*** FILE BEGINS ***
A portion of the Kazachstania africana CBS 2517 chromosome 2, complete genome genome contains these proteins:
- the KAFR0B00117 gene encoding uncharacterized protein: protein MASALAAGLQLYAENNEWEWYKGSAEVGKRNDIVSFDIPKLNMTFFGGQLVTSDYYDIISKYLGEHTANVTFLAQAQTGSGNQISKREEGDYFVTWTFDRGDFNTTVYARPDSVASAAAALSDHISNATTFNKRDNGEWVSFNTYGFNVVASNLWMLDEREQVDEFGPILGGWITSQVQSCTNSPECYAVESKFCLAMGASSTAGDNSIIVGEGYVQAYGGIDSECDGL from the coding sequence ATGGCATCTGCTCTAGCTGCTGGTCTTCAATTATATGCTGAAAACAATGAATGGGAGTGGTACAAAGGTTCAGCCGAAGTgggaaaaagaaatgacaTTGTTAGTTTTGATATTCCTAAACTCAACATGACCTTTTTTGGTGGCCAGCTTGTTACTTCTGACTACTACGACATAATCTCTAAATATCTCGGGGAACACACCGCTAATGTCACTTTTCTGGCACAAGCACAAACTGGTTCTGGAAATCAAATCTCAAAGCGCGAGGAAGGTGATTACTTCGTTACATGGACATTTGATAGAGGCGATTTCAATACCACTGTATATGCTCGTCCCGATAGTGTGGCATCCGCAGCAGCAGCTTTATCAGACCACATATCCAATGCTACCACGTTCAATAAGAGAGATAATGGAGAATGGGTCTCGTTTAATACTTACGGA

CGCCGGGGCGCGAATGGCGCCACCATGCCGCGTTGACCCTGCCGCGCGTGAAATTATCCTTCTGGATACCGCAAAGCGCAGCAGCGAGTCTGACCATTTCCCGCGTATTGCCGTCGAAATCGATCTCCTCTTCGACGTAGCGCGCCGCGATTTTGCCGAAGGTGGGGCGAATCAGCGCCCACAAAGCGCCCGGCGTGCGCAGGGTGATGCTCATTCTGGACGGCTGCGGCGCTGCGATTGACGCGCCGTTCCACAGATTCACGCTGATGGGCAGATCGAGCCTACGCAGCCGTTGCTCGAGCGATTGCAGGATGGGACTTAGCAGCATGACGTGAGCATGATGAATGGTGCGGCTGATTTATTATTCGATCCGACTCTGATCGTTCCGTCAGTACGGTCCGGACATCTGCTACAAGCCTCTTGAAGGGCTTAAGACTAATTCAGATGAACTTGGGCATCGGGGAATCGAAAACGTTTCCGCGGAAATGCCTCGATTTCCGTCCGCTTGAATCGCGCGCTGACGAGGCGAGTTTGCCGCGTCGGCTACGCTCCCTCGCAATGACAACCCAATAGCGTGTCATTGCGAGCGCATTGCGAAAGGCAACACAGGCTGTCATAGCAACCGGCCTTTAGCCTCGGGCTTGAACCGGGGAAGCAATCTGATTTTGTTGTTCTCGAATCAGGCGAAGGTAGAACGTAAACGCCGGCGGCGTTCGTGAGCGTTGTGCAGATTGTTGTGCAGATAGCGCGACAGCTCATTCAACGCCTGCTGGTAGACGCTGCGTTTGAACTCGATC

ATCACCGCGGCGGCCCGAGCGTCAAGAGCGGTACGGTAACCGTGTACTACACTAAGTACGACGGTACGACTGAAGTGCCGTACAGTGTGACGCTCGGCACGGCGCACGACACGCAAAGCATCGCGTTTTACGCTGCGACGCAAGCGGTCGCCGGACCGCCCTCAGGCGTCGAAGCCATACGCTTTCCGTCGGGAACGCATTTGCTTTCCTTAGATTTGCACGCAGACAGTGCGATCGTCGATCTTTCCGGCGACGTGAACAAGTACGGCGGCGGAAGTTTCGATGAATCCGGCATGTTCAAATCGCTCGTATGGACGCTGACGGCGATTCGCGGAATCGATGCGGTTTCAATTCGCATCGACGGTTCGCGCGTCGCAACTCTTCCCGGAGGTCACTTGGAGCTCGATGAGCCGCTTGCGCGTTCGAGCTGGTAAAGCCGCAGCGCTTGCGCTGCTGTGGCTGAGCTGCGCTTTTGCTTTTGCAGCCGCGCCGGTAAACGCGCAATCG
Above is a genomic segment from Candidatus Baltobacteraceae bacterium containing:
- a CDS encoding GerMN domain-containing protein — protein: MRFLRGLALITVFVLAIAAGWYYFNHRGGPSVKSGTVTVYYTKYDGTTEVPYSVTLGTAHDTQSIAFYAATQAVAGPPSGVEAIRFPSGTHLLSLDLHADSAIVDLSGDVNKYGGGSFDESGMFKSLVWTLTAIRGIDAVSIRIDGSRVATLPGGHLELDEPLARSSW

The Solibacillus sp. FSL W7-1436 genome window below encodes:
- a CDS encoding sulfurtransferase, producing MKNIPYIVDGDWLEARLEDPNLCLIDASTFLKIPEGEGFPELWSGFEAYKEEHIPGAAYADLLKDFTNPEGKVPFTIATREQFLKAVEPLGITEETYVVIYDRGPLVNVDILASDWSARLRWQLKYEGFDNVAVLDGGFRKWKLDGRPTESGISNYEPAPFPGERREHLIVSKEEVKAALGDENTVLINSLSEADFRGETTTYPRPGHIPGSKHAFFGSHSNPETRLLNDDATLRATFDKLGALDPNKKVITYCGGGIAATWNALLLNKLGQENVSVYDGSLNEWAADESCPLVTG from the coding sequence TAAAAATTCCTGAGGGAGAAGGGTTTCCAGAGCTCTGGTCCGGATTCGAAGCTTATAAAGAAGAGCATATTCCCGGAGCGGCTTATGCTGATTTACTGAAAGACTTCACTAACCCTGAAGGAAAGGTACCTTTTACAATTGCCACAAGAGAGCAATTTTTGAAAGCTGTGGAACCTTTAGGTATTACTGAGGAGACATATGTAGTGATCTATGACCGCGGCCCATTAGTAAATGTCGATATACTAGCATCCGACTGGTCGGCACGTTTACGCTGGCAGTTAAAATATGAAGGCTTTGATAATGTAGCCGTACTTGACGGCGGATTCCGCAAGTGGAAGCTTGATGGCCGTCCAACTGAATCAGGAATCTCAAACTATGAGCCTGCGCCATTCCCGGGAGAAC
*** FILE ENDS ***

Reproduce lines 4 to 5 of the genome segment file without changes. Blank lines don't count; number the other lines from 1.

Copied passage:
ATCACCGCGGCGGCCCGAGCGTCAAGAGCGGTACGGTAACCGTGTACTACACTAAGTACGACGGTACGACTGAAGTGCCGTACAGTGTGACGCTCGGCACGGCGCACGACACGCAAAGCATCGCGTTTTACGCTGCGACGCAAGCGGTCGCCGGACCGCCCTCAGGCGTCGAAGCCATACGCTTTCCGTCGGGAACGCATTTGCTTTCCTTAGATTTGCACGCAGACAGTGCGATCGTCGATCTTTCCGGCGACGTGAACAAGTACGGCGGCGGAAGTTTCGATGAATCCGGCATGTTCAAATCGCTCGTATGGACGCTGACGGCGATTCGCGGAATCGATGCGGTTTCAATTCGCATCGACGGTTCGCGCGTCGCAACTCTTCCCGGAGGTCACTTGGAGCTCGATGAGCCGCTTGCGCGTTCGAGCTGGTAAAGCCGCAGCGCTTGCGCTGCTGTGGCTGAGCTGCGCTTTTGCTTTTGCAGCCGCGCCGGTAAACGCGCAATCG
Above is a genomic segment from Candidatus Baltobacteraceae bacterium containing: